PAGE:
A Catered Affair had only a short run on Broadway, and it’s not hard to see why. The 2008 musical by Harvey Fierstein and John Bucchino is subtle, low-key, and offbeat—not exactly what ticket buyers seem to be looking for on the Great White Way these days. And it was framed as a showcase for Faith Prince and Fierstein, two stars known for their comically eccentric personalities, even though it isn’t really a star vehicle. This bittersweet little gem is better suited to a small, ensemble-based company like Porchlight Music Theatre, which is treating us to a finely tuned Chicago premiere.
Based on The Catered Affair—a 1955 TV drama by Paddy Chayefsky, adapted for the big screen a year later—A Catered Affair is the story of a middle-aged Bronx couple: cab driver Tom Hurley and his emotionally clenched wife Aggie. It’s 1953 and the Hurleys are grieving for their son, killed in the Korean War. Aggie secretly blames Tom for encouraging the boy to enlist. The Hurleys’ frayed marriage is tested further when their free-spirited daughter, Janey, announces her intention to marry her boyfriend, Ralph. The young couple don’t want a big church wedding, just a quick little civil service.
That’s fine with Tom, who’s finally saved up enough money to buy his own taxi medallion and doesn’t want to squander his savings on a big blowout with lots of guests he doesn’t even know. But having a “catered affair” becomes a point of honor for Aggie. She’s (rightly) afraid that her friends will think the Hurleys are too poor or too cheap to celebrate in style—or, worse, that Janey is rushing to the altar because she’s “in trouble.” Mostly, though, Aggie wants expensive nuptials for Janey because she herself never had them.
Complicating the situation still more is Aggie’s brother Winston, a “confirmed bachelor” who lives with the Hurleys. When Janey announces her plan to invite only immediate family to the wedding, Winston takes umbrage, sure that he’s being ostracized because he’s gay. The perceived slight prompts a drunken outburst that humiliates the Hurleys in front of Ralph’s parents. Meanwhile, Janey is pained to learn that her best friend, Alice, can’t afford the gown she needs to serve as Janey’s matron of honor. The escalating emotional and financial pressures eventually bring Aggie and Tom’s relationship close to the breaking point.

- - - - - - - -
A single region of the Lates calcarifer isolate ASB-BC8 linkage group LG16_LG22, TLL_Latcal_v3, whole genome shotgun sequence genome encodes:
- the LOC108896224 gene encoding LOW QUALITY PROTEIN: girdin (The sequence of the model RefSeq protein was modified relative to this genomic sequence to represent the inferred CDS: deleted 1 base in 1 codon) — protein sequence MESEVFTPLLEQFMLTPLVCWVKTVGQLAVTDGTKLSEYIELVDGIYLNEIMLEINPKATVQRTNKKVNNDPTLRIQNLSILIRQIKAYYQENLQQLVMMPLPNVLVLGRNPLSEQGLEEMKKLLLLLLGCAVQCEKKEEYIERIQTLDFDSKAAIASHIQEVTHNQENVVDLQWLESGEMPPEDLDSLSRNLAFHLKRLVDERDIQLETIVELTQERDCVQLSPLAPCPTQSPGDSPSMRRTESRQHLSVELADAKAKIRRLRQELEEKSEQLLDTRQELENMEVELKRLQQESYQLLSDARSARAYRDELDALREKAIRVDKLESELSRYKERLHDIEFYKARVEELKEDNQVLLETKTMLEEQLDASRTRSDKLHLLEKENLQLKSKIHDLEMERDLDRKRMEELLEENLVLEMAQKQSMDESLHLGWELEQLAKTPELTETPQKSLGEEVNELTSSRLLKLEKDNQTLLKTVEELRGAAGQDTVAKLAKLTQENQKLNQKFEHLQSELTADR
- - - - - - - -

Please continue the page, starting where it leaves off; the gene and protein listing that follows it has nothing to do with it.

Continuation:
Though Chayefsky is probably best remembered now for Network—a prescient, semisurreal 1976 satire of the infotainment industry—earlier works like The Catered Affair and Marty were marked by gritty naturalism and a compassionate view of ordinary people trying to hold on against a society that emphasizes conformity. Far from accepting the conventional view of marriage as the bedrock of American life, Aggie sees it as “an uphill climb” full of sacrifice and disappointment. The promise symbolized by Janey’s impending wedding forces Aggie to confront her unhappiness—which is largely of her own making.
Nick Bowling’s fine cast give this intimate story credibility. Rebecca Finnegan is superb as Aggie, a hard-bitten drudge transformed by wise self-examination. Craig Spidle brings texture to the underwritten role of Tom, and fine support is provided by Kelly Davis Wilson as Janey, Jim DeSelm as Ralph, Brittani Arlandis Green as Alice, and Larry Baldacci as both Ralph’s blowhard father and Tom’s cab-driving buddy. Anne Sheridan Smith, Caron Buinis, and Lauren Villegas are also first-rate as a trio of gossipy neighbor ladies. Jerry O’Boyle makes an excellent Winston, but the character remains cliched. Fierstein having built it up in order to play it himself on Broadway, it comes off as overblown, muddying the focus on Aggie and Tom.
Bucchino’s melodies aren’t particularly memorable. Still, they’re suited to the characters and flow believably from the situations those characters find themselves in. Under Doug Peck’s musical direction, the score—written in the art-song style also embraced by such post-Sondheim theater composers as Michael John La Chiusa and Adam Guettel—is lovely and lyrical, played by an onstage string quartet supported by offstage keyboard and reeds. Delicate instrumental textures emphasize the emotional fragility of people who conceal their feelings beneath tough exteriors. Audiences seeking an unusual, well-crafted musical drama performed by actors who disappear into their roles rather than dominate them will find much to appreciate here.